FLUSHING After a broken waterline soaked everything from ceiling tiles to irreplaceable historic records, John Mattox is starting to put the pieces of his Underground Railroad Museum back together with help from dozens of friends.
A pipe in the second-floor men's room broke on Jan. 30; Mattox discovered the mess two days later on Feb. 1. By then, several rooms on that level had been flooded, and water had poured through the ceiling into the office. The damage extended to the basement, where a slave cabin setting and more were affected.
On Sunday, four students from Olney Friends School in Barnesville opted to give up their free time and spend the afternoon boxing up books and artifacts, moving furniture and cleaning showcases. Joining them were Head of School Charlie Szumilas and his wife, Susan, as well as Communications and Marketing Director Jennifer Compston-Strough and Flushing residents Sandy Kidd and Michael Lindamood.
OLNEY?FRIENDS School freshman Claire Bober cleans a showcase at the Underground Railroad Museum in Flushing on Sunday, part of a volunteer group helping in the wake of a waterline break.
Claire Bober, an Olney freshman, just wanted to lend a helping hand.
"I did it because I feel good about my community and what I can give back," Bober said.
For sophomore Seth Solomon, the need to help preserve African-American history hits closer to home. Seth is Caucasian, but he was adopted by African-American parents.
"I feel African-American heritage is a strong part of my family because of my adoption," he said. "I also wanted to see the museum because I like black history."
Freshmen Emilio Valverde and Holden Fry had no special reasons for volunteering to help, but they enjoyed the experience.
"It was worth it" Fry said. "I've seen some cool things."
While the boys boxed up books so the shelves that held them could be moved to make way for new carpeting, Bober and Susan Szumilas carefully removed artifacts from showcases and wiped the glass shelves and display windows. Strough and Kidd also worked to clean shelves and display cases that had become soiled due to the water leak.
Charlie Szumilas, Valverde and Solomon pitched in with Lindamood and Mattox to do some heavy lifting. Together they loaded an organ, storage cabinets, chairs and more into a rented truck so they could be removed from the museum while repairs are under way.
"When the staff and students at Olney heard that a waterline had burst and caused damage at the museum, it seemed only natural that we would come to John's aid," Strough said. "The school was founded by Quakers who believed there is `that of God' in everyone including slaves. Olney has long been committed to community, equality and stewardship."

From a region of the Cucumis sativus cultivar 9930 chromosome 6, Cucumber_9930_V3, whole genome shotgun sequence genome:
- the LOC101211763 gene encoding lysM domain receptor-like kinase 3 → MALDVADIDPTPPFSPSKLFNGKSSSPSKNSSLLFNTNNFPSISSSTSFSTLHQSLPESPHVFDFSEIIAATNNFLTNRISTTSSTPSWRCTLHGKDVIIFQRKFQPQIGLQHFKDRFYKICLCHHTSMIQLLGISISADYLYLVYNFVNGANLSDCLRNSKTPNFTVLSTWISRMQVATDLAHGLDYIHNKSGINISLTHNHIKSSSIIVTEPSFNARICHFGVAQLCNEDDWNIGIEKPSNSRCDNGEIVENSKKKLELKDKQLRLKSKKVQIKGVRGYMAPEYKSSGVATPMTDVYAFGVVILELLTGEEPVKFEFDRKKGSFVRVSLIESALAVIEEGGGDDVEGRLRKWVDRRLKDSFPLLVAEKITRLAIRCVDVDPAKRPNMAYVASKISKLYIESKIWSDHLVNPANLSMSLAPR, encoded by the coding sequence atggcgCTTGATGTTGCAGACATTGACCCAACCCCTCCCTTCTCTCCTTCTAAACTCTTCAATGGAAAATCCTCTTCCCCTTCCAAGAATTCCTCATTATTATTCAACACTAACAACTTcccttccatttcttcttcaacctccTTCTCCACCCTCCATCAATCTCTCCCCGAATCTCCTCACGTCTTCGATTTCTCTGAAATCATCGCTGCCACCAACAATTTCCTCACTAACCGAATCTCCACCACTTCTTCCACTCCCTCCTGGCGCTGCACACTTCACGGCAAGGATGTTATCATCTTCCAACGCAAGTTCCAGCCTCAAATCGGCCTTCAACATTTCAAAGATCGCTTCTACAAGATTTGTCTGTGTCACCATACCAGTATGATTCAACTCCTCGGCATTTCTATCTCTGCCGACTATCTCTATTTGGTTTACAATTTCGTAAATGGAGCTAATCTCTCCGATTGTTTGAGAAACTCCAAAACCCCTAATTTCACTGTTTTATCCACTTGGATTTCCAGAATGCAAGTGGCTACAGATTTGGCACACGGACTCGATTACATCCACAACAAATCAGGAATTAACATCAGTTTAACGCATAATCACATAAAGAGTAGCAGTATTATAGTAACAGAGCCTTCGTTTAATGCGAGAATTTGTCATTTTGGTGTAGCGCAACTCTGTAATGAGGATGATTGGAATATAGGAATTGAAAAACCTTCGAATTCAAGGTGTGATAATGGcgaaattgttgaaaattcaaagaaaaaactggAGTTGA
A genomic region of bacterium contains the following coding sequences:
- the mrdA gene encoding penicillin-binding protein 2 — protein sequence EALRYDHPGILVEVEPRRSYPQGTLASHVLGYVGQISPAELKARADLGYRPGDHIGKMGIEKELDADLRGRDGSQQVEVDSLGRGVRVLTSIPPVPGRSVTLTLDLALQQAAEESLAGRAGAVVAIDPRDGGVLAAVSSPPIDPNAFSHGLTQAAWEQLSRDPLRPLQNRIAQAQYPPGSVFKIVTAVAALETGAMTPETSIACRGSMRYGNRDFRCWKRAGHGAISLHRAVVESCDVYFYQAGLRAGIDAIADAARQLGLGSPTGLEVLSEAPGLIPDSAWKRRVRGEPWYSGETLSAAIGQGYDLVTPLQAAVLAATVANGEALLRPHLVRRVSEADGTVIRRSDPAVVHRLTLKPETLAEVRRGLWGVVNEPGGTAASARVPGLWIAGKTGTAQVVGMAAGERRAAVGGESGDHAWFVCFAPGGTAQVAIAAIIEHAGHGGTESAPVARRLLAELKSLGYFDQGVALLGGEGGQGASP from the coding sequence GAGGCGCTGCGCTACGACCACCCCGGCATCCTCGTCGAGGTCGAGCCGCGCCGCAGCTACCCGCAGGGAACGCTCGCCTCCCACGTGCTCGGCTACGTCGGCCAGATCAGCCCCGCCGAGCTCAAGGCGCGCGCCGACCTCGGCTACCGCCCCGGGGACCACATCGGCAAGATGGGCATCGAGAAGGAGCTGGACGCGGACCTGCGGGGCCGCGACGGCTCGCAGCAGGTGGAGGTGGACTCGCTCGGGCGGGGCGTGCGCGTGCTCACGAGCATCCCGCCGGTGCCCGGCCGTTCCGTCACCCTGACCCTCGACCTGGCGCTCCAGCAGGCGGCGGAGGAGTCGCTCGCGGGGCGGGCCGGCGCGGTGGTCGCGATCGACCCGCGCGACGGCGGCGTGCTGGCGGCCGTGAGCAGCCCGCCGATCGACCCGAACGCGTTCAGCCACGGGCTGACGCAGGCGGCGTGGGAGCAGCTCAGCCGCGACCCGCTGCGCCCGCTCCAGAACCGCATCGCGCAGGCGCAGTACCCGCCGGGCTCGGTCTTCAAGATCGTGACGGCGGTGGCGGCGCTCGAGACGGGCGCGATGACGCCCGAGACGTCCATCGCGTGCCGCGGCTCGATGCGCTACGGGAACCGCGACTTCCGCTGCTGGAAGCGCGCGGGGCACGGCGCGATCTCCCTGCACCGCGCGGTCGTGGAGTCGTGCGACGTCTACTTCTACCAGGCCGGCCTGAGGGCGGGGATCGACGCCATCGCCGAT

Olney and Mattox go way back as well. Mattox has presented programs at the school several times, but he was first invited to speak at the school in Barnesville about 10 years ago. Not being familiar with Quaker education, Mattox decided he would attend a Quaker Meeting for Worship.
"I went for Sunday service the week before doing the program," Mattox recalled.
"I went and I sat, and I sat, and I sat," he continued with a grin. Mattox had not known that Quakers observe "unprogrammed worship," which means they gather in silence and wait to experience a holy presence. "I wanted to be a part of it. When you're in the midst of someone else's culture, it's educational."
Many people have volunteered to help the museum since the damage occurred, perhaps because Mattox is so likeable.
"John's my friend," Lindamood noted. "I couldn't let him down, you know?"
"I like John a lot, and I appreciate this museum," she said. I try to do as much as I can for my town."
Mattox said at least 55-60 people have called to volunteer in the wake of the leak. Bethany College, Oakview Juvenile Residential Center and Awakenings Women's Residential Treatment Center all have offered help and that has Mattox looking on the bright side.
"Things happen for a reason," he said, noting the crisis has brought him together with many individuals.
He's also looking forward to getting the museum back in shape and open for visitors.
"The next time you come in here, it won't look like this," he promised.
To volunteer or to get more information about the Underground Railroad Museum, located at 121 E. High St., Flushing, call Mattox at 740-968-2080 or 740-968-6113.
To learn more about Olney Friends School, call 740-425-3655 or visit www.olneyfriends.org.